As Canteri continued his musical journey he picked up accolades and opportunities but realized he’d need to spread his wings; Brazil’s musical landscape was rich and varied but his niche interest in American country was not met with as much enthusiasm at home as he’d like. He needed to find kindred spirits.
“This was a division point in my life, because the music that I loved and was completely struggled to find places to play in Brazil was THE most popular thing in America, everyone loved it, they would dance to the songs and enjoy it naturally,” Canteri says. “Brazilians love American music, they listen to it in their car, we have Rock in Rio festival…but when it comes to regular live music, people like to party with Brazilian music, such as samba, sertanejo, forró, axe, etc. All these styles are rich specially when you analyze the percussion and the bass… but as a guitar player it just never connected with me. I got the recognition of many other players and magazines, from other countries too, but Here in Brazil my main job is to teach guitar and I do a lot of recordings too, but I don’t play live as much as want to.”
So when Canteri got the opportunity to come up and meet the Royal Hounds, Don Kelley Band and more, he jumped at it. In America, Knoxville fans may remember that Canteri notably played a guest performance with the Royal Hounds in a main stage set at the 2017 Rhythm and Blooms festival that many described as a highlight of the event, replete with surfing on Hinds’ stand-up bass and Hinds and Canteri briefly playing each other’s instruments mid-set.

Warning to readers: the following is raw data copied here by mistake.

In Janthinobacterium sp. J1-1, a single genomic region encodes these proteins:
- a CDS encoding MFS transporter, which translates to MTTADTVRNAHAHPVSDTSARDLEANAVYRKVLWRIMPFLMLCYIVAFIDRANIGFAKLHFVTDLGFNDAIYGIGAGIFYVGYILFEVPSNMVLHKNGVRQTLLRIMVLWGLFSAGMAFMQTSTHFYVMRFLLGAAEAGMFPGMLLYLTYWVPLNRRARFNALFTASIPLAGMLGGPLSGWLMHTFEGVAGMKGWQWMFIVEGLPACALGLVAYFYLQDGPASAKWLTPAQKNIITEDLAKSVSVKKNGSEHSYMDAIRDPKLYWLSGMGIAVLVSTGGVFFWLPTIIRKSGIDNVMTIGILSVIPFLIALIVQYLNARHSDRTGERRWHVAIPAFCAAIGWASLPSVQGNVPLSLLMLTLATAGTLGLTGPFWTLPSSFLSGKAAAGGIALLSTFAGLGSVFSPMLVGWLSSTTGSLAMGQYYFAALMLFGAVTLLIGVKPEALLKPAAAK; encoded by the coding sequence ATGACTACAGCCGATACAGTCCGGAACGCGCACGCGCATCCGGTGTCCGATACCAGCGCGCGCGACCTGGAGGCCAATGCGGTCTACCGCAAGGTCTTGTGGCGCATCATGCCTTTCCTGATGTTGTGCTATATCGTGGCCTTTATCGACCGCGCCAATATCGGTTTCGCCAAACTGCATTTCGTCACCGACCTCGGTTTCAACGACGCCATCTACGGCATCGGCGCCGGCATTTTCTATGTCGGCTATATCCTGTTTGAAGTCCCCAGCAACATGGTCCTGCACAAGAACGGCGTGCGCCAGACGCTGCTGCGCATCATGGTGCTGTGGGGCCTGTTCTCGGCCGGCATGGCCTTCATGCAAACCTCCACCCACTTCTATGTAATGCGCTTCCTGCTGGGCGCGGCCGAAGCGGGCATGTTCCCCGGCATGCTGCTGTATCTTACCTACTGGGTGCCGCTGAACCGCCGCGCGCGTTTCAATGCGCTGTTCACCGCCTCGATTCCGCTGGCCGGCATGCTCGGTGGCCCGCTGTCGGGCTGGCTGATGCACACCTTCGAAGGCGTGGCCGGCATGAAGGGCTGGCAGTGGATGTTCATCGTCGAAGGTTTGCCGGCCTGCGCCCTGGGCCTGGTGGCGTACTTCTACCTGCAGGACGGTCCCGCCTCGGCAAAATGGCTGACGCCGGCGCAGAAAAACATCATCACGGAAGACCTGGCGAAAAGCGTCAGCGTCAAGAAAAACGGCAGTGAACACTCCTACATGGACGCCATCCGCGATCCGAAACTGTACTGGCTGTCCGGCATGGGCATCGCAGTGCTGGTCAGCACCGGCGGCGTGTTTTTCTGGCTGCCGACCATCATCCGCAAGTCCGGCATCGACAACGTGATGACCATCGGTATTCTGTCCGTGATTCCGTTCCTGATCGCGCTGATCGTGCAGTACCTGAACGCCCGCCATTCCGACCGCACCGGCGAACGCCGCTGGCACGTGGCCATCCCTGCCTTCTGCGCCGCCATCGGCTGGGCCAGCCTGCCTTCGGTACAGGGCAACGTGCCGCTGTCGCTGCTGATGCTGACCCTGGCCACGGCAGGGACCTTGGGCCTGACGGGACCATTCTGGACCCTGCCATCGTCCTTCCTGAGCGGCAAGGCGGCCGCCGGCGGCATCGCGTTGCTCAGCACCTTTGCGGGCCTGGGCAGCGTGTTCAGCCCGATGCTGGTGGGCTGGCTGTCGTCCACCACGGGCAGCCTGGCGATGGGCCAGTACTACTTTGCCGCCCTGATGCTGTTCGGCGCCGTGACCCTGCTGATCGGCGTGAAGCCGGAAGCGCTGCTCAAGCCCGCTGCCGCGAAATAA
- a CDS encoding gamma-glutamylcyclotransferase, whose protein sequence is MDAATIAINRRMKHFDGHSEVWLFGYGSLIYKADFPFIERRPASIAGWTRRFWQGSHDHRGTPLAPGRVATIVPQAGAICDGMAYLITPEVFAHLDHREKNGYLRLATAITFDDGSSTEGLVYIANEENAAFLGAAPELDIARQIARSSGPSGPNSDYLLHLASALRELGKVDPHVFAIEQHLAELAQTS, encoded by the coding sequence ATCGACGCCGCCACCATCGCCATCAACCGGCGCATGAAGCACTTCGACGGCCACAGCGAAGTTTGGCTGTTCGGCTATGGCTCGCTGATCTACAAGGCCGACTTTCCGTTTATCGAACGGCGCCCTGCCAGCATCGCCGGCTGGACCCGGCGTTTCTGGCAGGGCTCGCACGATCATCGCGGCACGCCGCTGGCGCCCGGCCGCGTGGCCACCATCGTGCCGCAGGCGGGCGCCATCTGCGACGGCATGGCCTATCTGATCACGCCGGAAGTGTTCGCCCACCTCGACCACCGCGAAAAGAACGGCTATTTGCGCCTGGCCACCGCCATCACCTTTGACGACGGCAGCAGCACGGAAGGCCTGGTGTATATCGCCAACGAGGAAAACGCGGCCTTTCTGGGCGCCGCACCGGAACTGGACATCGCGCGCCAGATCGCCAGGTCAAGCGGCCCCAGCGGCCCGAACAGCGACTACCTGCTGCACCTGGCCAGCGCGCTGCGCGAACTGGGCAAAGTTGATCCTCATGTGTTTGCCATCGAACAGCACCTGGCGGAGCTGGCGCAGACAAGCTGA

The Royal Hounds even went down to Brazil and did a three-state tour with Canteri, playing the Nazare Paulista Country Music Festival and the Big River Festival, and taping a series of live videos in Studio Sapo in Valinhas. The band has plans to tour Europe with Canteri in July.
“It was unbelievable,” Hinds says of the Brazil experience. He says the band loves playing outside of the country and this will be their third European tour. “When you go overseas people just go crazy for American music…it’s good gigs to have…they do go nuts for that kind of music.”
Hinds says the addition of Canteri and his love for the genre adds an extra thrill and layer of enjoyment to the music he grew up with and took for granted.
“Oh my gosh, we have to continue playing with him,” gushes Hinds. “He is a phenomenal guitarist…he’s dedicated his entire life to studying this American way of playing, and that’s why he wants to come to America to play.”
So would Canteri consider a full-time move to America to tour as a working musician?
“There’s not a lot of space in Brazil for country music,” he says. “Even with all the difficulties, I always felt I should follow my heart when it comes to the style of music I wanted to play.”
The Royal Hounds will be back stateside playing the Bristol Rhythm and Roots Reunion Friday, September 21.